Despite uncertainty in Washington and rising oil prices and interest rates, companies are upbeat on the prospects for economic growth in the next year, according to a quarterly survey of business economists.
But economists surveyed by the National Association for Business Economics weren’t as optimistic about hiring, according to the survey released Monday. Only 27 per cent reported rising employment at their firms from July through September, down from 29 per cent in the second quarter. And 37 per cent expected their companies to expand payrolls in the next six months, down from 39 per cent in the second quarter.
The slower hiring occurred even as sales and profit margins grew during the third quarter, according to the survey.
Still, optimism about future economic growth remained strong last quarter. Almost 70 per cent of the economists in the survey predicted gross domestic product growth of 2-to-3 per cent, with another 19 per cent expecting growth of 1-to-2 per cent. The figures are nearly identical to those from the second-quarter survey, released in July.
The U.S. economy grew at a 2.5 per cent annual rate from April through June, an improvement from the first three months of the year. But many economists worry that the growth rate may be slowing.
The NABE surveyed 60 of its member economists between Sept. 16 and Oct. 1, with most of the survey finished prior to the partial government shutdown that began Oct. 1. The economists work for companies from a variety of industries, including manufacturing, transportation and utilities, finance, retail and other services.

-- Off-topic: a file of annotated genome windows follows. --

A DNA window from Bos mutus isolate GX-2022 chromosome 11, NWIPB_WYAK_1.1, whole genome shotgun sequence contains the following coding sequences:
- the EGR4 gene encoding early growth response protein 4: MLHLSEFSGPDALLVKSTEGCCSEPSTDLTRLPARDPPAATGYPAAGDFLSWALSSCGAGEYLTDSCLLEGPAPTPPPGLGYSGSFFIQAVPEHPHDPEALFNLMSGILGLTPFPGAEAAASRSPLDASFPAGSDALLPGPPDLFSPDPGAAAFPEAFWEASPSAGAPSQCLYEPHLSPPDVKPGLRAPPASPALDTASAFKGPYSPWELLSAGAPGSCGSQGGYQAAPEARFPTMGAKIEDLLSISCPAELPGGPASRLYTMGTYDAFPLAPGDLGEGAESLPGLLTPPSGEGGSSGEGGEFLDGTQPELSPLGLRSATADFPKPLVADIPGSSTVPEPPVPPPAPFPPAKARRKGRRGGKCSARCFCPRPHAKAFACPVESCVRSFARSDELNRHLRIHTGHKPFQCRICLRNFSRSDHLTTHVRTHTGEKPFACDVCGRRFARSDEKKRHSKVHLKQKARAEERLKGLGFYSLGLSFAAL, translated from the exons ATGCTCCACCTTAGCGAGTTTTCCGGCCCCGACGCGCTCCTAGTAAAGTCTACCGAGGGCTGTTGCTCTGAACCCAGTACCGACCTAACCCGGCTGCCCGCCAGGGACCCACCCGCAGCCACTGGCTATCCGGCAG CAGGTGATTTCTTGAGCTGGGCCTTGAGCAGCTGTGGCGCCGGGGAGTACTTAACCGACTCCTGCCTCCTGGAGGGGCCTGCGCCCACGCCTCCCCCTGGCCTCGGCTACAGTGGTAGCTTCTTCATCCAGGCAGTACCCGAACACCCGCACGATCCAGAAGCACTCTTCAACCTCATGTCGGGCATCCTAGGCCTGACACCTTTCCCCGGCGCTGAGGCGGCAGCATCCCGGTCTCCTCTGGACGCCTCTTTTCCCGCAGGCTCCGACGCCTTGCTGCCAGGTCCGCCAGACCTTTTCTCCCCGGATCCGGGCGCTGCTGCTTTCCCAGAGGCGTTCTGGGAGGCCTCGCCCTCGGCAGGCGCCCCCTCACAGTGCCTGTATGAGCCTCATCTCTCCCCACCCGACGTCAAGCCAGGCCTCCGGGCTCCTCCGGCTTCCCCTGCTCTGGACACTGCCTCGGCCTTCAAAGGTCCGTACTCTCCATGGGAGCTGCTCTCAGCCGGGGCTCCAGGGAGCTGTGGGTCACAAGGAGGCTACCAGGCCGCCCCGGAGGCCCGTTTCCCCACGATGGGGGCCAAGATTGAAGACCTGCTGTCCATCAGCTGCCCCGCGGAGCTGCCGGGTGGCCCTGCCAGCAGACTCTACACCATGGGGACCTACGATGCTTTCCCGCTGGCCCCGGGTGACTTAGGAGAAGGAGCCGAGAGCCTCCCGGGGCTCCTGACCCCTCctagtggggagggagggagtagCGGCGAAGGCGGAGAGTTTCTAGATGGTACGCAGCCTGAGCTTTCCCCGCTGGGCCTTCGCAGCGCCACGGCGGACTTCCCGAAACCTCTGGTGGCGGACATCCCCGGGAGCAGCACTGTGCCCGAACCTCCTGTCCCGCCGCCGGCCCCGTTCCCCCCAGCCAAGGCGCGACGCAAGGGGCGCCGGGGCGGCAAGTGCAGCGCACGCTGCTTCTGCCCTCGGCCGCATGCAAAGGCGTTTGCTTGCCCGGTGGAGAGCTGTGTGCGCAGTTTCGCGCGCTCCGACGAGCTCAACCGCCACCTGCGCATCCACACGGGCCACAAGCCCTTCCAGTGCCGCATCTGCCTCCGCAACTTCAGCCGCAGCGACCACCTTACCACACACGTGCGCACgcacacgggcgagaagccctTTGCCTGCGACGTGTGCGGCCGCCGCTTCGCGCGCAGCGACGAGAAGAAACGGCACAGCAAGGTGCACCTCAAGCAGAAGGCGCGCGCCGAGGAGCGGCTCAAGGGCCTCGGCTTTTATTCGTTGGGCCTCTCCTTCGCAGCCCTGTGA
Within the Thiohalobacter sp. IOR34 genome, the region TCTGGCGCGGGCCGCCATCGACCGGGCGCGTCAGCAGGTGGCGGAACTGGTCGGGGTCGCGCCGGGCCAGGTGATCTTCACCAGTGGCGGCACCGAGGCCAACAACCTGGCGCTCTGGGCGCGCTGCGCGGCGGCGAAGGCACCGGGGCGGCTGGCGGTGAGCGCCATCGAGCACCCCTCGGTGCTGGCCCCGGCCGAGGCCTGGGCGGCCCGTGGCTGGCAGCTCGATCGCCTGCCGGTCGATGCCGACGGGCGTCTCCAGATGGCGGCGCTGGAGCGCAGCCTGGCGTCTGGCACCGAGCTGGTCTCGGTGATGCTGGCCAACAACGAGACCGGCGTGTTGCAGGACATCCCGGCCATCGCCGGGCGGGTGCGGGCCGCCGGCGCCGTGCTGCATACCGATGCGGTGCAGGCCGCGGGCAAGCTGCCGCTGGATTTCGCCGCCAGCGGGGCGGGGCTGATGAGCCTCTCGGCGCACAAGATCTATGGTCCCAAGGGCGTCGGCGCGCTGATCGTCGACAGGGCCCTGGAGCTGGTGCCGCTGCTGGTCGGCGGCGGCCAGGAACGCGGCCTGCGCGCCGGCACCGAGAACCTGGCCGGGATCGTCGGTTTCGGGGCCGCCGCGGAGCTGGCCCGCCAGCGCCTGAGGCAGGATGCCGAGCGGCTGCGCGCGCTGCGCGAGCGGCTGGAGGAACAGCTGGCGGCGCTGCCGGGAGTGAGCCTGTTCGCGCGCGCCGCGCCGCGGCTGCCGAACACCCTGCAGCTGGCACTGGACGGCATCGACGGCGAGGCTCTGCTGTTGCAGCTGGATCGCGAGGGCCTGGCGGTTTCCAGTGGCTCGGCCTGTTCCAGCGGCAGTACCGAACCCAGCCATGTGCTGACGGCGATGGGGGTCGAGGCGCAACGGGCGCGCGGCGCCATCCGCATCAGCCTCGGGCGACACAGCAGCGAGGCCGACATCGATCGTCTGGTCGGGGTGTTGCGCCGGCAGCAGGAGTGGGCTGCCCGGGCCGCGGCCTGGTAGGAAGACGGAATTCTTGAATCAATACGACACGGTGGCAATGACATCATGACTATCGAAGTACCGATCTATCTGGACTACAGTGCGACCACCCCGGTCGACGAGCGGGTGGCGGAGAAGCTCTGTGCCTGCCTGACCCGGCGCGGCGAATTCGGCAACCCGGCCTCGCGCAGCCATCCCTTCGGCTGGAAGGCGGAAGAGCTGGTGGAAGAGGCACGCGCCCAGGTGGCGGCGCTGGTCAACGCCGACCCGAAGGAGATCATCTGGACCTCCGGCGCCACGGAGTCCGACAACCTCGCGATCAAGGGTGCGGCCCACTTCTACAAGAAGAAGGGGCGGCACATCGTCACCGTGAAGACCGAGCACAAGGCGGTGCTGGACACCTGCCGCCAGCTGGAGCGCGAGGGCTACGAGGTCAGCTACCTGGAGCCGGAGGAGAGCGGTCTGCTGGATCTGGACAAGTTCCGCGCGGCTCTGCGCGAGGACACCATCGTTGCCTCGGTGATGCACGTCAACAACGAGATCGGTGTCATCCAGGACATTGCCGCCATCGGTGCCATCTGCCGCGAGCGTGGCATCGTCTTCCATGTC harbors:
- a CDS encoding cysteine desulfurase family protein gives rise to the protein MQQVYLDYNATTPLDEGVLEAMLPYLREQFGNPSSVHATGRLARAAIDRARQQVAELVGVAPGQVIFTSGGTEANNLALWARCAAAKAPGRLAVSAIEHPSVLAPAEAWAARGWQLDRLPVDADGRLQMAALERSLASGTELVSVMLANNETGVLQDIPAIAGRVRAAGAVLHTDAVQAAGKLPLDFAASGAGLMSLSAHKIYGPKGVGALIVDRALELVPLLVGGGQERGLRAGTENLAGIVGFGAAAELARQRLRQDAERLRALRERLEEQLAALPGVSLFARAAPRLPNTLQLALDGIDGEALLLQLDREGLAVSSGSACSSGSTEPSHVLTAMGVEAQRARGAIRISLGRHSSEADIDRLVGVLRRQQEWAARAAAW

Among the findings:
— Sales growth accelerated in the third quarter. Forty-two per cent of the economists reported rising sales at their companies, up from 35 per cent in July. Only 12 per cent reported falling sales, down from 15 per cent in July.
— Profit margins also rebounded. One-third of the economists said margins were up at their firms, up from 21 per cent in July and the highest percentage in more than a year. Those reporting falling profit margins fell to 19 per cent, down from 25 per cent in the second quarter.
— Only 16 per cent of economists said their firms were raising wages and salaries, down from 19 per cent in July and 31 per cent in April.
— Most economists, 81 per cent, said the Affordable Care Act had no impact on employment during the past three months. But a “sizeable minority,” 18 per cent, reported a negative impact. And 22 per cent expected a negative impact on employment in the next year, compared with only 2 per cent expecting a positive impact. The responses also suggested a small shift toward more part-time and fewer full-time employees, according to the survey.
— Most economists, 80 per cent, reported no impact on their businesses in the third quarter from rising long-term interest rates, according to the survey.
But a quarter of the economists expect rising interest rates and increasing oil prices to drag on sales during the next 12 months.
Twenty-five per cent expect a negative impact from rising rates, but 62 per cent expect no impact.
Also, 25 per cent of panelists expect rising oil prices to hurt sales in the next year more than in the past three months, but a majority, 64 per cent, expects no impact.